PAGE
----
We arrive at Austwick at a minor road (Clapham Road) and turn left to walk up to the centre of the village, soon arriving at the Church of the Epiphany, notable for it’s rose window, and pews that feature storage for top hats. Opposite this is the village green, the post office / village store, and the road to Horton in Ribblesdale. We walk up that road passing the Game Cock Inn, and then the primary school as we walk through the village. To find out more about Austwick click here

Once past the school we note a road on the left – Townhead Lane. Were we to turn left here and head up the rather steep road we would be on the lane to Crummackdale, from which we later access the erratics, so this is an option to shorten the walk if you are short of time or energy – but the price you pay is missing Wharfe and the Wash Dubs, so we recommend staying with us.


We therefore press on along the Horton Road, walking on the road for about 600m – it is not especially busy, and visibility is generally good, but even so, extra caution is needed here. As we walk along the road, we pass a converted barn on the right adjacent to a path (part of the Pennine Journey route) – which goes down to Flascoe bridge, a pretty stone slab bridge over Austwick Beck, a great place to have a picnic.

Further along we approach a whitewashed house on the right and need to look for a footpath on the left signposted for Wharfe. This takes us up a pretty lane adjacent to Austwick Beck and into the ancient hamlet. The name Wharfe means ‘the bend’ and it is the only settlement in Crummackdale.  There are just 14 dwellings all of them impossibly attractive, and notable amongst them the Manor house – dating to 1715 and grade II listed. This features in many Dales Calendars.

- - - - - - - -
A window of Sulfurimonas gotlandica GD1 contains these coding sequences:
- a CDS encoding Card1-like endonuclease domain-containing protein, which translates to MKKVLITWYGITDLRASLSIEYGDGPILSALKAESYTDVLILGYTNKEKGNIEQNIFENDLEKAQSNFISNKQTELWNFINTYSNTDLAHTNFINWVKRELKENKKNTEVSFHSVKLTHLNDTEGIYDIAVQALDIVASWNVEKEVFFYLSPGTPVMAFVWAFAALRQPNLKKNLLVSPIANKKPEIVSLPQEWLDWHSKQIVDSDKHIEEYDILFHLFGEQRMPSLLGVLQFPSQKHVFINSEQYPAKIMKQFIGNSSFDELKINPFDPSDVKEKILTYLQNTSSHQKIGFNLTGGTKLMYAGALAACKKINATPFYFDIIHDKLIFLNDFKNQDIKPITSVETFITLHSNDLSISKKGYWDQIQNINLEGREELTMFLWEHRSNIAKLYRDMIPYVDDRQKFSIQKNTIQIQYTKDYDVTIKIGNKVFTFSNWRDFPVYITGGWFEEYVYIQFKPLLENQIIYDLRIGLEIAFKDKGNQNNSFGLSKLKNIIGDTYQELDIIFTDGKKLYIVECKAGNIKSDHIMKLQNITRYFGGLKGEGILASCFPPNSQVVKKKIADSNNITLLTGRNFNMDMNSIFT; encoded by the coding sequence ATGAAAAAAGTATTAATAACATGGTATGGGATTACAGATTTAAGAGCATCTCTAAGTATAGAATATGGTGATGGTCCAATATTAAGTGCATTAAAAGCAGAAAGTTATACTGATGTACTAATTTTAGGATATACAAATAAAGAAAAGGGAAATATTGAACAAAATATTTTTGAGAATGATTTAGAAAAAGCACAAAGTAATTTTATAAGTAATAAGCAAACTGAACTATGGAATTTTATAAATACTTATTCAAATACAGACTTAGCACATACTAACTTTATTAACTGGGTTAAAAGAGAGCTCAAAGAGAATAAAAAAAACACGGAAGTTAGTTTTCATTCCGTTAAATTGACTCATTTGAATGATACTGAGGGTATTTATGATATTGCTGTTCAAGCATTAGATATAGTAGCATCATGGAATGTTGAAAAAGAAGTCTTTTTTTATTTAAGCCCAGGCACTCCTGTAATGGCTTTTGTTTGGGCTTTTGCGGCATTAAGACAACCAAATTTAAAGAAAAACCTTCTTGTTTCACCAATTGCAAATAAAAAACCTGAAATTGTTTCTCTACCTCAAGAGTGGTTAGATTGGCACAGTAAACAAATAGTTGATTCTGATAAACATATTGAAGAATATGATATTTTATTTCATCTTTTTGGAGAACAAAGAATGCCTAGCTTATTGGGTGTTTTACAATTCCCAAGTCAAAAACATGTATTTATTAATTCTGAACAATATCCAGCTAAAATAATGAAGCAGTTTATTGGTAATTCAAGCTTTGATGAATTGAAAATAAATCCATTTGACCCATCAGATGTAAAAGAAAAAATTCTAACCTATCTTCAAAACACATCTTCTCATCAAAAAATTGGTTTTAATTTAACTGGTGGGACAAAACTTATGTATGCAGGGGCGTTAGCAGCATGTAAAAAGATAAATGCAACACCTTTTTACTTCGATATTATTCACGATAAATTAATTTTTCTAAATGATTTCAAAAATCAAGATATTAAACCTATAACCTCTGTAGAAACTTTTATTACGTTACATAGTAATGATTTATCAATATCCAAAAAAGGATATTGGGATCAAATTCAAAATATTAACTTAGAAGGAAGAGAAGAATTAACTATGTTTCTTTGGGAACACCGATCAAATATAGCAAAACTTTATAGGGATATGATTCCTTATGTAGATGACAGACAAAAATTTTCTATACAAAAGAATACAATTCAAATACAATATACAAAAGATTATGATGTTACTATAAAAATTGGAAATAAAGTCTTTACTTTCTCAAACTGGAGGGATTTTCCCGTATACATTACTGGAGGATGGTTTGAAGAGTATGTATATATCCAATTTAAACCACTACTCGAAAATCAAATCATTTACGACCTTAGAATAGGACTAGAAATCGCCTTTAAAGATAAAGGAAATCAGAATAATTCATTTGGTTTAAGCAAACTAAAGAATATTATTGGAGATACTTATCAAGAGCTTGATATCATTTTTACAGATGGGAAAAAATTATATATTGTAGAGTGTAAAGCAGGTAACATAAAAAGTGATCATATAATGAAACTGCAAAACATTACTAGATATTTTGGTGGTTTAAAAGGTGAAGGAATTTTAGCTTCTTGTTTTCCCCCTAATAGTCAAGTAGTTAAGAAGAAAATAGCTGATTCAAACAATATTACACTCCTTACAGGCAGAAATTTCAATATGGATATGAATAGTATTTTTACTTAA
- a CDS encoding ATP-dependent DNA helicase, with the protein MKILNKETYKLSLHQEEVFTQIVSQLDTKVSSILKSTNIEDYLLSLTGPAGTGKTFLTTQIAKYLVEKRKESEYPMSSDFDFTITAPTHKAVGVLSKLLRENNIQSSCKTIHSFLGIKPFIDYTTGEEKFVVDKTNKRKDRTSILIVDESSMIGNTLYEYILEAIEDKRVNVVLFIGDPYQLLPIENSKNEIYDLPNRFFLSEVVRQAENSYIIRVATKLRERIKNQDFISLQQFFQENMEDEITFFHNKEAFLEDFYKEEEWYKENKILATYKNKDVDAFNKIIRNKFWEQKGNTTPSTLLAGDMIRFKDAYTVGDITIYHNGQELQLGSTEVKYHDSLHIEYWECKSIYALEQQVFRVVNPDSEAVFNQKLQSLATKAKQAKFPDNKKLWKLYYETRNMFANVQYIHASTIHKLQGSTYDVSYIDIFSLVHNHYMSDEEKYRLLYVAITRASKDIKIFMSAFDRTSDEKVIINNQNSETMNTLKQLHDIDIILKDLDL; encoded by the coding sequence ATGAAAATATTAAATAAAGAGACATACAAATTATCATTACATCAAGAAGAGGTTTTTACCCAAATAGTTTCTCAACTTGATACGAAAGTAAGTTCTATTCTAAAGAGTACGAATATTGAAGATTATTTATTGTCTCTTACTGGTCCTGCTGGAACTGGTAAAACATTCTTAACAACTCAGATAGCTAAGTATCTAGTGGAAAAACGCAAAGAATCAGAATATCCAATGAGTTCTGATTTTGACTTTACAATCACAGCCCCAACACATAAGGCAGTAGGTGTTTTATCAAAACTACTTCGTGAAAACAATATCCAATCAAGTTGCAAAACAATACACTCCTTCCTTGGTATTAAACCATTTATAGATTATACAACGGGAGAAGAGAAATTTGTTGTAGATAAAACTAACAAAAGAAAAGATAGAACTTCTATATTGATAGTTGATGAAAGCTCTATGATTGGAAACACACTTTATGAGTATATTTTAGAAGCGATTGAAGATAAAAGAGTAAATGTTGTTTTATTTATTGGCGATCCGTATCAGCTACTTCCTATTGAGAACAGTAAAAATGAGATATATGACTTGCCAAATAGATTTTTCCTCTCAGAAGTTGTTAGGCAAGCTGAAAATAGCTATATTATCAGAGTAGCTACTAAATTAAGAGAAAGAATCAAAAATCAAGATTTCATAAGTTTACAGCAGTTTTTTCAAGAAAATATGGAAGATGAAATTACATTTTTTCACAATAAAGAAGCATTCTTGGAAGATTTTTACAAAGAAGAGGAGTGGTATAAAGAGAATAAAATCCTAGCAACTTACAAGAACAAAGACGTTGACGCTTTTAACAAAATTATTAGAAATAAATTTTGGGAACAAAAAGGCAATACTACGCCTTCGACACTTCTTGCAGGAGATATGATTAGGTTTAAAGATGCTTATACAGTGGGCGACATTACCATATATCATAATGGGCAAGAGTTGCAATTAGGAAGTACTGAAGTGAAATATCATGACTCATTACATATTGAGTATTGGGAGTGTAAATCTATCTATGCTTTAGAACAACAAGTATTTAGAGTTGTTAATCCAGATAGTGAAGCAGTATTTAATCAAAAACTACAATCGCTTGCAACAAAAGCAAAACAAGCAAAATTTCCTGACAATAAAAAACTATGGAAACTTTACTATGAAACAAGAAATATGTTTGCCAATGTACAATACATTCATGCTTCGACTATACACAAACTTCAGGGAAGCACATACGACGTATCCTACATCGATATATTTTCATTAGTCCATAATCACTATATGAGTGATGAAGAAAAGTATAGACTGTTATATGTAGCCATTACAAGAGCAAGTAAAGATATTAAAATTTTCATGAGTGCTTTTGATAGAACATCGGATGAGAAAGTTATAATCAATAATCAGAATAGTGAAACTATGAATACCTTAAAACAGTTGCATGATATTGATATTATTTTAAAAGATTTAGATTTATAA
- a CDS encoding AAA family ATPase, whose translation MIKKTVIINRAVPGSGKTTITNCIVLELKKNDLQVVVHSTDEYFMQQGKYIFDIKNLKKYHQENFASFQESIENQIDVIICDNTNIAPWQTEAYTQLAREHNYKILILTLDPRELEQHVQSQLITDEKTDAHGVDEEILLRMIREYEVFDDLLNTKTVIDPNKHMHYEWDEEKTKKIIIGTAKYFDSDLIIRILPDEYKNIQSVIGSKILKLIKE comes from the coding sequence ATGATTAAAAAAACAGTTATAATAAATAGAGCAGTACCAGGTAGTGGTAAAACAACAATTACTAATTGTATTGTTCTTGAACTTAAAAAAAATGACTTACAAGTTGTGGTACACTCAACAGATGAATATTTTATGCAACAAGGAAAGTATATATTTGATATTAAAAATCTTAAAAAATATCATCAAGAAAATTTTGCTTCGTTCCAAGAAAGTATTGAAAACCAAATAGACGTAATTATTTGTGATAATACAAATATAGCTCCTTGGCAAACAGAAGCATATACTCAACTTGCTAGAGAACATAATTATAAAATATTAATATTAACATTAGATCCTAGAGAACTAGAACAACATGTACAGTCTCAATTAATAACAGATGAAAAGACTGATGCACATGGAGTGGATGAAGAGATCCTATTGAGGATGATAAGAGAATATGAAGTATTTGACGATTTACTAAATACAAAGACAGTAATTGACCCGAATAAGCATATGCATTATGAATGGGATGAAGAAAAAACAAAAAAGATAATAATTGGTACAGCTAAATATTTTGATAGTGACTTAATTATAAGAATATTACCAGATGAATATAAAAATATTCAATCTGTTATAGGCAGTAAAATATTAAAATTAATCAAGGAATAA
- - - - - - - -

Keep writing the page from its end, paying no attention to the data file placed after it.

Beyond the manor house look for a lane on the left heading toward Moughton Fell which rises immediately behind the hamlet to a height of 1,400 ft (430 m).

We take this smaller lane, back on the Dales Highway path, and follow it round to the left, climbing along the foot of the looming Moughton Scar as we go. We remain within drystone walls for most of the route, but we may well hear the flow of Austwick Beck as we progress – it’s never far from the path and does feature a waterfall – although it’s not readily visible.

After about 800m of progress northwest along the Dales Highway, we arrive at The Wash Dubs, an interesting agricultural and cultural relic: In the days before chemical sheep dips, sheep had their fleeces ‘salved’ with grease and Stockholm tar to keep parasites at bay. Before the fleece could be clipped and sold for wool production, the resulting mess had to be washed out in order to get a better price. In Austwick, farmers worked together and dammed Austwick Beck in Crummackdale to form a pool or wash dub. The sheep ready for washing were herded into the small stone enclosure nearby. Austwick wash dub field was given to the Parish Council by the landowner and the enclosure has been restored with Millennium Lottery funding.

Continuing with the Dales Highway for another 300m we arrive at Crummack Lane and turn left as if heading back to Austwick. This is a great location to look to Moughton Scar on the left, and over Austwick to Oxenber and Wharfe Woods directly ahead.

We follow the lane for about 500m until, as it starts to head sharply downhill, we see a stone stile on our right and a ladder stile on the left. The ladder stile is a route back to Austwick, but we take the stone step stile on the right and head through the field keeping to the drystone wall on the right hand boundary – this path takes us to the erratics.